Foods that are naturally rich in glutamic acid, such as Parmesan cheese, mushrooms, tomatoes, seafood, corn, peas, cabbage, spinach, meats and fish-based sauces, have the ability to impart a sustained flavor after being eaten. This flavor is scientifically recognized umami, where specific receptors for glutamic acid were discovered in the taste buds 22 years ago.
According to nutritionist Viviane Lansky, professor in the Department of Nutrition at UFPE (Federal University of Pernambuco), glutamic acid (also known as glutamate) is a non-essential amino acid found in a variety of foods, part of the structure of both proteins and proteins. in free form.
Glutamate is also found naturally in our body. “Its function is to act as an important neurotransmitter in the central nervous system, and when found in food, it imparts the flavor of umami, one of the five essential flavors to the human palate,” says Lansky.
From glutamic acid also comes monosodium glutamate, a type of salt produced industrially by fermenting cane sugar and other similar raw materials. “Bacteria used in this process convert the sugar to glutamic acid and add a sodium ion to form monosodium glutamate. It is used as a food additive in industrialized products with the function of enhancing palatability,” explains Lansky.
Currently, according to the nutritionist, monosodium glutamate has been classified as a safe additive by the FDA (Food and Drug Administration), the food regulatory agency in the United States since 1958, and has been authorized by the WHO (World Health) since 1987. Organization). ) for use in food.
For this reason, it has been commonly added to ultra-processed foods such as instant noodles, some sauces, snacks, instant seasonings, canned foods, and sausages such as sausages, bologna, ham, and hamburgers. According to Regina Stikan, a nutritionist at Santa Catarina Hospital, what makes these products so delicious is glutamate.
As with any food, care must be taken not to overdo it. This is because more studies are needed on the effect of consuming glutamate indefinitely and in large quantities. “The results are still inconclusive regarding the daily amount allowed for consumption, but it is known that in the long run, excess can cause health damage such as headaches, changes in memory, cognition, in addition to agitation,” he says. stick.
Also, according to the nutritionist, the consumption of glutamate should be avoided when a person is under stress, for example, since the substance has the ability to deregulate the body as a whole. “A stressed person has heartbeat problems, natural agitation, and lack of concentration. And when over-processed glutamate is ingested, it amplifies the negative effects.”
These symptoms occur because industrial versions and high sustained doses can cause glutamate to act as a neurotransmitter, says nutritionist Ana Luisa Vilela, MD, obesity, gastroenterology and nutritionist at Hospital Beneficência Portuguesa. “Therefore, we should limit the consumption of additives whenever possible, even though it’s been released by regulatory agencies,” she says.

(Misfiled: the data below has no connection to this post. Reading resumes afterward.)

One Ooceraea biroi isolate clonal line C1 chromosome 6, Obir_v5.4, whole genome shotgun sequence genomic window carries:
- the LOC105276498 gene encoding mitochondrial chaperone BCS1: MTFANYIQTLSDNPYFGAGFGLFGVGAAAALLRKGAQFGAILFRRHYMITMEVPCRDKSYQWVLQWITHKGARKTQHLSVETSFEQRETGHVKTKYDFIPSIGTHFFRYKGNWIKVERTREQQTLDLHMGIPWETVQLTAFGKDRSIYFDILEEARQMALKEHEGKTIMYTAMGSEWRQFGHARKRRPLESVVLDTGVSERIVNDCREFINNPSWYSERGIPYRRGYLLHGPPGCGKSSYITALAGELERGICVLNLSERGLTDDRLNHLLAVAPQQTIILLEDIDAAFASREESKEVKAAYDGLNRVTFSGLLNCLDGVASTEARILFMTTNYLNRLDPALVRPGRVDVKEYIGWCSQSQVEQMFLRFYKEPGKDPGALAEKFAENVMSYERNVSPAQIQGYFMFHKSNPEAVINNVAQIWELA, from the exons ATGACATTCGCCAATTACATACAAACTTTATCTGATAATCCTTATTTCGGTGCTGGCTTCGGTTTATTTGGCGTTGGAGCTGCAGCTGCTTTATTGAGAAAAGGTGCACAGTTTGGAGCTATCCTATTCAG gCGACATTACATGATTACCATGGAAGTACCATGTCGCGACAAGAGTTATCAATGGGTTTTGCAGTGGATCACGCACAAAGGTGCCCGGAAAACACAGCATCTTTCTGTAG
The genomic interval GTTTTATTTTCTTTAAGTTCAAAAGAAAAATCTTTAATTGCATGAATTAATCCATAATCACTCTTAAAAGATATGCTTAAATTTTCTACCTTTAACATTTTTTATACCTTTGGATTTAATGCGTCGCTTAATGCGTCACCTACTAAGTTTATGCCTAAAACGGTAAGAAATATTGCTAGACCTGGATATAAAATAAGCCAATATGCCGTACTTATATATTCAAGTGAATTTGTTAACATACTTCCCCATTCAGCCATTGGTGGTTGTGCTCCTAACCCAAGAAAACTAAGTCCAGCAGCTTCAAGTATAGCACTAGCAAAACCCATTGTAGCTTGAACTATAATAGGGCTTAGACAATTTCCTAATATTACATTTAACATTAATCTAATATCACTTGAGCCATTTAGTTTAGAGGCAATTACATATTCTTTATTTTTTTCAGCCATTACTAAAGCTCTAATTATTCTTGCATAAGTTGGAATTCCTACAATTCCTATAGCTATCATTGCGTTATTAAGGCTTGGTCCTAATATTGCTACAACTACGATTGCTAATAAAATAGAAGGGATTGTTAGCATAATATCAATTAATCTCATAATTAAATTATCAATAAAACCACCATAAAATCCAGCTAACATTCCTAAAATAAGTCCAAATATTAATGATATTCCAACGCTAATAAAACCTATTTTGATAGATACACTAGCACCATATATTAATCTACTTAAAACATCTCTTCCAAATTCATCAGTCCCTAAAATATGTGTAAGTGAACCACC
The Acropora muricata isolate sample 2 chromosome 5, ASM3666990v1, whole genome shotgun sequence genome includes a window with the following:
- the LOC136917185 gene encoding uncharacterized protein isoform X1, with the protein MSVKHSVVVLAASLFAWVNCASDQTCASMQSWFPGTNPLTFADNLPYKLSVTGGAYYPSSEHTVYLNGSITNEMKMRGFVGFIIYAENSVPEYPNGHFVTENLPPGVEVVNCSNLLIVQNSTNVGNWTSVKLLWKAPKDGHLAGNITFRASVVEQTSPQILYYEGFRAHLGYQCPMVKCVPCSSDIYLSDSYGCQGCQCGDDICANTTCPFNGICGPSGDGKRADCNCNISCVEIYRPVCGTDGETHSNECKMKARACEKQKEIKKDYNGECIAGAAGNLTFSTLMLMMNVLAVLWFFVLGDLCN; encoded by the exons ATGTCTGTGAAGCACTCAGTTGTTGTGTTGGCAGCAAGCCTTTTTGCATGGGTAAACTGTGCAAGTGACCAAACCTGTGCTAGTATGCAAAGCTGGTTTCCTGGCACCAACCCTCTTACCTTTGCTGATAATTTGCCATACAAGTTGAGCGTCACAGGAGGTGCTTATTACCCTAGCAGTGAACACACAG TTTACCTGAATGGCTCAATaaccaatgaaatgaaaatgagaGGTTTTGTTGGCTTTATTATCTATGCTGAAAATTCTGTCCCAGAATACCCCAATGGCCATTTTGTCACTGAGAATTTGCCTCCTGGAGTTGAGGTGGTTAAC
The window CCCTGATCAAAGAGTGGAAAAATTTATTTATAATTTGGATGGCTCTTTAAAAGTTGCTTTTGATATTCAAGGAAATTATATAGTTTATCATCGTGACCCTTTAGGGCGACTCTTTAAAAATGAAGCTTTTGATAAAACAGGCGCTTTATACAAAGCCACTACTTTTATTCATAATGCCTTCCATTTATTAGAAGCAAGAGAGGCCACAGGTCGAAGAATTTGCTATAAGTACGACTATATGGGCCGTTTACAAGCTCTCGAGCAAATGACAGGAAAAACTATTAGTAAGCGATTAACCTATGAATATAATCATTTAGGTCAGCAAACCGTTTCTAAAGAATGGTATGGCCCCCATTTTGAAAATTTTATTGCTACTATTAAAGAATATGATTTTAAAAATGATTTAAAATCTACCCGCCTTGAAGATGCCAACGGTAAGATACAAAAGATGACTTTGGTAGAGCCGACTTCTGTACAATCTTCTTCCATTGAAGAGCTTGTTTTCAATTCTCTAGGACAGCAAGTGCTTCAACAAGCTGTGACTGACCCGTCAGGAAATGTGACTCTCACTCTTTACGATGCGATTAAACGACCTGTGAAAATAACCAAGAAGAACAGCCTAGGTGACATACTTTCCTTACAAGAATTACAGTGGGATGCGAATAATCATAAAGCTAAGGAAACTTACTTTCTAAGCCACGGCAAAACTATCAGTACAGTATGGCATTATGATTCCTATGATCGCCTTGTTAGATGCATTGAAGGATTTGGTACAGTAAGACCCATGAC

In addition, glutamate consumption does not occur in isolation, as it is found in most industrialized foods (also found in canned foods and ready-to-eat foods), as the nutritionist from SBAN (Brazilian Association for Food and Nutrition). ) explains Rosana Farah. “These foods should be avoided as they contain high levels of sodium and extremely harmful dyes, preservatives, sweeteners and other substances. Yes, they do”.
Vilela also explains that there are studies trying to link glutamate with obesity, but nothing conclusive so far. “There is no data on the daily consumption of Brazilians in Brazil, but in the United States it is estimated that Americans consume 13 grams of protein and half a gram of processed food,” he says.
Monosodium Glutamate May Contribute to Reducing Sodium Use
According to Lansky, because the taste of umami is associated with increased salivation, one of the benefits of glutamate is that it can aid digestion and improve the taste perception of food. “As a seasoning, by replacing some of the salt, it can still reduce sodium consumption in culinary preparations because it contains a third less sodium,” she notes.
This means, for example, in a recipe that calls for three parts salt, the substitution can be made using two parts salt and one part monosodium glutamate, reducing the total sodium content. “Caution should be exercised in the consumption of industrialized products such as snacks, ready-made sauces (tomatoes, salads, English, soy sauce), concentrated broths, processed foods, which are an important source of glutamate in the diet but also contain other health-damaging ingredients such as excess sodium, sugar, and fat. meats,” says the teacher.
According to Lansky, there is no recommendation to avoid using glutamate as a spice, but using spices in kitchen preparations can be even more advantageous and beneficial. “Turmeric, thyme, parsley, thyme, cumin and cinnamon, for example, add flavor and also impart other important health properties such as antioxidant and antimicrobial activity.”